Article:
Regardless of age, it seems like just about everyone is on Facebook these days. True, social networking tools can make it easier to keep in touch with loved ones and old friends while helping you build a brand and reach a larger audience. That said, there are some unspoken rules that will make everyone’s Facebook experience much better. Read on for a few guidelines to Facebook etiquette.
-Only friend people you actually know. It’s annoying to get a friend request from a total stranger. What’s the point? Do you think that they’ll be so desperate for “friend numbers” that they’ll confirm the request? Even if you are trying to promote your company or brand via a profile, it’s better to make contact with relevant groups rather than blindly adding anyone and everyone. Try adding a Facebook link to your email signature, company website, or even business card if you want to recruit online fans—it’s much more effective than being an online nuisance.
-Avoid suggesting friends. Facebook has a tool that lets you suggest friends to other people. While it’s a nice idea in theory, many people see it as meddling; in other words, if they wanted to be friends, they would be. Just because two people in your circle know each other does not necessarily mean that they want to befriend each other on Facebook. Rather than making an awkward and pushy online suggestion, just casually mention that a mutual acquaintance is online. That way they can take the initiative and add them if they like.
-Avoid overly revealing or boring status updates. You had spaghetti for dinner? Fascinating! Toilet paper is on sale for 2-for-1 at Target? Amazing! Unfortunately, most people won’t find that terribly exciting—especially if you provide hourly updates on every single thing you’re doing. (Don’t you have work to do?) On the flip side, don’t be one of those people who overshares. We don’t need to know about your sex life, your baby’s dirty diapers, or any dirty laundry you feel like spilling. Save statuses for important announcements or truly interesting updates.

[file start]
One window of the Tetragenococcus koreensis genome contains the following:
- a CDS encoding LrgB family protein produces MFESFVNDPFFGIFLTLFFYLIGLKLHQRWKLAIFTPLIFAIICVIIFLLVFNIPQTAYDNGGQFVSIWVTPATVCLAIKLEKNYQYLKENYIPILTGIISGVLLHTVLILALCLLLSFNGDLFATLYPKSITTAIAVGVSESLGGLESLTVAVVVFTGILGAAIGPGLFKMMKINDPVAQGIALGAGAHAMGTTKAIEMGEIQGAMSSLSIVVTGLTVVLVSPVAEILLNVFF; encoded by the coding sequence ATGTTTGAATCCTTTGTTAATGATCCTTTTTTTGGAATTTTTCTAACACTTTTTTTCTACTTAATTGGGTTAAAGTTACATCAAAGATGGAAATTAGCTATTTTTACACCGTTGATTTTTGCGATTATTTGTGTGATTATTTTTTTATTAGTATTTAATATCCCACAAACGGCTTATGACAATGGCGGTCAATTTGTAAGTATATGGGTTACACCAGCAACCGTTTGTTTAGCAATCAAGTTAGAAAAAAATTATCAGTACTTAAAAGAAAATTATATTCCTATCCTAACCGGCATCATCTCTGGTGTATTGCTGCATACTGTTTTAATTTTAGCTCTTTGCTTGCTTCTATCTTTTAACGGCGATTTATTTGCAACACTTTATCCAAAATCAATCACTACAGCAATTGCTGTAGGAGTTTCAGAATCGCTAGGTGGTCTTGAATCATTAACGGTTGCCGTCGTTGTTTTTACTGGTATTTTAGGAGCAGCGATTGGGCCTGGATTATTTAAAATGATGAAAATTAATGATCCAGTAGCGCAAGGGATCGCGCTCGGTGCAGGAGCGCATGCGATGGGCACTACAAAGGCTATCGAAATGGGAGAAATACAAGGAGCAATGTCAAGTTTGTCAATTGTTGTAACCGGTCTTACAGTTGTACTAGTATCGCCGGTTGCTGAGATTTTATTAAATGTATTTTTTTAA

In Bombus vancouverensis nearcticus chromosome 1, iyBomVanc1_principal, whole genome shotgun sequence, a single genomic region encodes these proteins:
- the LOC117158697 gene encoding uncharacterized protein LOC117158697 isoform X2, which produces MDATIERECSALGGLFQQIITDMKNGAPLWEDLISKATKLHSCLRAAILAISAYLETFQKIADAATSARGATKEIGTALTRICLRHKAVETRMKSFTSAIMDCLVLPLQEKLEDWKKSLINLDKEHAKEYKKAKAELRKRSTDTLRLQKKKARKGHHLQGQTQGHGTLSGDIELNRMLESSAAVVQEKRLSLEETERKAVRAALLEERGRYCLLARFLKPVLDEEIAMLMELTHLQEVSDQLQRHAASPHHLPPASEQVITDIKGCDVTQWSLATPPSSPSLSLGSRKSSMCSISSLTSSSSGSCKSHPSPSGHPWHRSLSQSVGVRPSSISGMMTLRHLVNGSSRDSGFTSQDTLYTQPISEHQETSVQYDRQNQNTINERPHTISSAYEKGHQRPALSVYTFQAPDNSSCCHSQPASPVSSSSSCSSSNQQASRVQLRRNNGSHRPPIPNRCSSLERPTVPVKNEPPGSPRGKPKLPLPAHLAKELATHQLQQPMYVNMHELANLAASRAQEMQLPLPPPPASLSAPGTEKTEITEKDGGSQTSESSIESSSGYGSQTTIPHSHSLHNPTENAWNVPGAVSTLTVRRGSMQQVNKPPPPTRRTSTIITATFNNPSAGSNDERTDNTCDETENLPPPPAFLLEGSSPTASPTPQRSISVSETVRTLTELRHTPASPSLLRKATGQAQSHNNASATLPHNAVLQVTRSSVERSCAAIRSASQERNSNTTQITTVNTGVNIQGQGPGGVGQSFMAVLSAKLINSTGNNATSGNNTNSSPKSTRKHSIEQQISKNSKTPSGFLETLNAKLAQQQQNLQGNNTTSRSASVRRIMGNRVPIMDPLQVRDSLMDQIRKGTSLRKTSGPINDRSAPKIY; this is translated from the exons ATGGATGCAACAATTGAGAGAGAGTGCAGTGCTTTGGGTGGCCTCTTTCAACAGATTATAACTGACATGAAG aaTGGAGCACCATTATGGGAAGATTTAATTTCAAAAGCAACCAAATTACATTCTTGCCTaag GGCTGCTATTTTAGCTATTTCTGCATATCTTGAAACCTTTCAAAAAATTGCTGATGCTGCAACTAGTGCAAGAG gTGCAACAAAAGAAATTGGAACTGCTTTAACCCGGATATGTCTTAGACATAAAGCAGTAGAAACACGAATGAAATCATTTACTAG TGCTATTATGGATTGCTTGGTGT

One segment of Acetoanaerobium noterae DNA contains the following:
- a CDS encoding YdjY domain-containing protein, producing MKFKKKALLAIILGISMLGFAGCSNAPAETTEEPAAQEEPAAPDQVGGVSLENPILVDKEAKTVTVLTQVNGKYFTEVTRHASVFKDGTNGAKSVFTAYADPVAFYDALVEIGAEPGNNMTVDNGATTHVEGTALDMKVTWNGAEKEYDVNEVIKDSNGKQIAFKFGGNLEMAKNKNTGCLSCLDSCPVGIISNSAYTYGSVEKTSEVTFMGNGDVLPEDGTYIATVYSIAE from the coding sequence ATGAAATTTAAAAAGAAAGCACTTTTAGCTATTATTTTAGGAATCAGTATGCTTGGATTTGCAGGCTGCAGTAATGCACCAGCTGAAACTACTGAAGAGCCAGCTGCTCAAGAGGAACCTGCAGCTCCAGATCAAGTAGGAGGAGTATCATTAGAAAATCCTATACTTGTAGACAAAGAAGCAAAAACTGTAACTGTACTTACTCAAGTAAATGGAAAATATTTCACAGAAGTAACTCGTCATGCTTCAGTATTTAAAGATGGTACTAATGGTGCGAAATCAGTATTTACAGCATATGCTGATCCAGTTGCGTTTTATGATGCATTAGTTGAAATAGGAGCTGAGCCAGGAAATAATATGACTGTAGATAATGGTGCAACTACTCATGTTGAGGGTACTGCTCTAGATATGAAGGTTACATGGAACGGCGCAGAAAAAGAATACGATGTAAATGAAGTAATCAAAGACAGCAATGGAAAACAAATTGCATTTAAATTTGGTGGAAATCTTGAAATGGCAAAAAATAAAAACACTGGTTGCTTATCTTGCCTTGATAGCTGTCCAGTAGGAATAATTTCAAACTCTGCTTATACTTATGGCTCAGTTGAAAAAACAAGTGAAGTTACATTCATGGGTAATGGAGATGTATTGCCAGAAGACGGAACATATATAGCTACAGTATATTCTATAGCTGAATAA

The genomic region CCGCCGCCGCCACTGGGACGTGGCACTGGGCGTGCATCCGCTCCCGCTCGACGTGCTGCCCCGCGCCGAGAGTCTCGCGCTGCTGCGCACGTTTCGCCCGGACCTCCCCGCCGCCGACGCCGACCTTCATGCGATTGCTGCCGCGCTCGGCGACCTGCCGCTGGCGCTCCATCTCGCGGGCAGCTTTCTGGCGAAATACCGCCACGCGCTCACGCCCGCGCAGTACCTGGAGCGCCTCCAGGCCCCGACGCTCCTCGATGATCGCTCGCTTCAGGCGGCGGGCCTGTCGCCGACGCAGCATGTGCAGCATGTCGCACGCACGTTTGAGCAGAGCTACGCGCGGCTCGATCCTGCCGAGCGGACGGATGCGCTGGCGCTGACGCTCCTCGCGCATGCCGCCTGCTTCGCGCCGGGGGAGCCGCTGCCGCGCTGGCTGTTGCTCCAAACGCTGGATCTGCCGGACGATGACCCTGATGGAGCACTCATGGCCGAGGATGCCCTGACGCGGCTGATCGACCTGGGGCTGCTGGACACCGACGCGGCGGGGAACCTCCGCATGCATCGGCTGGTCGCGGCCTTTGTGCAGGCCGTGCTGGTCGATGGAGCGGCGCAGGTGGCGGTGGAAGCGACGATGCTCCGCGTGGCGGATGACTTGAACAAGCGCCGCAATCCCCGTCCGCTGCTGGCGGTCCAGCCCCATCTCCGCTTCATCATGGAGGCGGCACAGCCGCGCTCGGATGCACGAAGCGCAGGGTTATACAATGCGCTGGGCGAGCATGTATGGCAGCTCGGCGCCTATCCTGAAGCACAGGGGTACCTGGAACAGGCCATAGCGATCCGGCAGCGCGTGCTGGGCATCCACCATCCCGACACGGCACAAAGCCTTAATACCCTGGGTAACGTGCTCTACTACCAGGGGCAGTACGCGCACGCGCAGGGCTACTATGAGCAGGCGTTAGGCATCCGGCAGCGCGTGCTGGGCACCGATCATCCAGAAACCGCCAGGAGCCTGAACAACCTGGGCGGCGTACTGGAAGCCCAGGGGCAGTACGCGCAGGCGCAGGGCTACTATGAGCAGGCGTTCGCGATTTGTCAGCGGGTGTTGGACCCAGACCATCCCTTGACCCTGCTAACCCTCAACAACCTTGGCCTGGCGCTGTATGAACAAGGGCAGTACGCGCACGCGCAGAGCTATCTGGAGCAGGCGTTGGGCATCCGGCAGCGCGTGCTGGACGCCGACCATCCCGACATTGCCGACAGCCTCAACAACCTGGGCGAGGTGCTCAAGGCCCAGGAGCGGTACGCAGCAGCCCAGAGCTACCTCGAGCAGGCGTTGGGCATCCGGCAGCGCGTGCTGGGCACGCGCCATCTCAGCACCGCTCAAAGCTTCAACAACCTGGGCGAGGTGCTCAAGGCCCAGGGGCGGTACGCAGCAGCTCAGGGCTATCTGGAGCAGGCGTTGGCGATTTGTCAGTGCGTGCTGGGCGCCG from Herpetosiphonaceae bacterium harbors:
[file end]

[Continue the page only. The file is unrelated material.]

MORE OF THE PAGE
-Keep it on the down low. Facebook has a million quizzes and applications available, but it sends the wrong message if people click on your profile and all they see is Mob Wars or Farmville—especially if you use your profile for business purposes! That doesn’t mean you can’t play online games, but you should opt out of publishing your results. Otherwise people will get the impression that you are wasting time when you could be working.
-Edit your profile. Don’t post anything on Facebook—photos, wall posts, status updates about a troublesome client—that you aren’t prepared to have seen by the entire world. Nothing on the Internet is private, so save any personal party snapshots for the photo album if you’re worried clients or potential employers can see them. And let’s not forget about the girl who went online to rant about her awful job and slave-driving boss—only to forget that said boss was a Facebook friend! He fired her right on the spot!
-Don’t forget your dictionary. Don’t start using sloppy grammar or spelling just because you’re online. It reflects poorly on your professional image.